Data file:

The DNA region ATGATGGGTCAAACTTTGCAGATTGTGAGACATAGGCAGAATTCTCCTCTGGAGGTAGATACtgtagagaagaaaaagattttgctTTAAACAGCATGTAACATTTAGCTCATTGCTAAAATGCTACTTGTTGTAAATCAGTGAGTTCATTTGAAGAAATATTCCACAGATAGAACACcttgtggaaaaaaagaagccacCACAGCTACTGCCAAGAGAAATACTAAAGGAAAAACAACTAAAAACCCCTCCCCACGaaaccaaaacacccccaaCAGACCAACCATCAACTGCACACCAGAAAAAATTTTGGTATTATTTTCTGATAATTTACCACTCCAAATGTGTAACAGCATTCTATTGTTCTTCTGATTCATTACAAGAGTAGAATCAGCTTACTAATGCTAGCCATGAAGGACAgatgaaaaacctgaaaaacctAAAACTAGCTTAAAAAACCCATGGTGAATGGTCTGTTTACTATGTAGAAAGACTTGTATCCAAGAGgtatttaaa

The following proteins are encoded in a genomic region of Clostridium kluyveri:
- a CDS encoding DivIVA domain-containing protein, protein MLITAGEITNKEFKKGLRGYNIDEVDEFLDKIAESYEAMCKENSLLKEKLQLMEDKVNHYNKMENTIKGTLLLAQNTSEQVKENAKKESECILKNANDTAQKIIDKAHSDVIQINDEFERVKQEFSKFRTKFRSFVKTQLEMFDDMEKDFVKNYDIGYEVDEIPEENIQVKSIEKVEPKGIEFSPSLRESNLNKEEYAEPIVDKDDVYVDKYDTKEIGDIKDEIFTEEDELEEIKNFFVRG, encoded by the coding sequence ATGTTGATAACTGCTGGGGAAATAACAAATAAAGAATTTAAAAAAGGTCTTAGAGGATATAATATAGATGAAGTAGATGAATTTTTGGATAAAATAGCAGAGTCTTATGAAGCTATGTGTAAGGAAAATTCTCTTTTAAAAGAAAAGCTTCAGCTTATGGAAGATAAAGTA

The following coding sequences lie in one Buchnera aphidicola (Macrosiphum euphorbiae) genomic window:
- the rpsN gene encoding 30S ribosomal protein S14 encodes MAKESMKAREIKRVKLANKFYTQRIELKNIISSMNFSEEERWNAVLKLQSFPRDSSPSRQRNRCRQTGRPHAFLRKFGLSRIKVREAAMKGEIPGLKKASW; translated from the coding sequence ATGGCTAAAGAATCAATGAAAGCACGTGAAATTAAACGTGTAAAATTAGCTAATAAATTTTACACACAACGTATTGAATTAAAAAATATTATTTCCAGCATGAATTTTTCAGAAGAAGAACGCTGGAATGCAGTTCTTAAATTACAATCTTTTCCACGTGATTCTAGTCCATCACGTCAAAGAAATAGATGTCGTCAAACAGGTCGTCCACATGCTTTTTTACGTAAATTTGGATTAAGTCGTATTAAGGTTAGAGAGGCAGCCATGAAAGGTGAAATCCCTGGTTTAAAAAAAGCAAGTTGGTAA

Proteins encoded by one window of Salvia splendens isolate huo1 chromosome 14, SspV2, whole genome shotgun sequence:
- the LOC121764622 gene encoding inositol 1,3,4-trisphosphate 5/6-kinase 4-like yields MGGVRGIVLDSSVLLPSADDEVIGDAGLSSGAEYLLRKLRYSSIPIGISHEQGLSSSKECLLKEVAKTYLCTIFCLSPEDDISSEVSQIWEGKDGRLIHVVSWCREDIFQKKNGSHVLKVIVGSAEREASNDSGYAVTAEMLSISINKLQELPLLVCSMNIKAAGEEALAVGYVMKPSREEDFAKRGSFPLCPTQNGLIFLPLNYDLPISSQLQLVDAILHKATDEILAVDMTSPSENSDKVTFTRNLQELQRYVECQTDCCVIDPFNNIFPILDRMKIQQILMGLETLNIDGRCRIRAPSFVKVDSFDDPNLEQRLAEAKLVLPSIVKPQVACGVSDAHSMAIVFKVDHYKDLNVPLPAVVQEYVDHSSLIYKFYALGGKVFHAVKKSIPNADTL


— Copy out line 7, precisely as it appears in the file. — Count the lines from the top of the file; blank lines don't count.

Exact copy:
- the LOC121764622 gene encoding inositol 1,3,4-trisphosphate 5/6-kinase 4-like yields MGGVRGIVLDSSVLLPSADDEVIGDAGLSSGAEYLLRKLRYSSIPIGISHEQGLSSSKECLLKEVAKTYLCTIFCLSPEDDISSEVSQIWEGKDGRLIHVVSWCREDIFQKKNGSHVLKVIVGSAEREASNDSGYAVTAEMLSISINKLQELPLLVCSMNIKAAGEEALAVGYVMKPSREEDFAKRGSFPLCPTQNGLIFLPLNYDLPISSQLQLVDAILHKATDEILAVDMTSPSENSDKVTFTRNLQELQRYVECQTDCCVIDPFNNIFPILDRMKIQQILMGLETLNIDGRCRIRAPSFVKVDSFDDPNLEQRLAEAKLVLPSIVKPQVACGVSDAHSMAIVFKVDHYKDLNVPLPAVVQEYVDHSSLIYKFYALGGKVFHAVKKSIPNADTL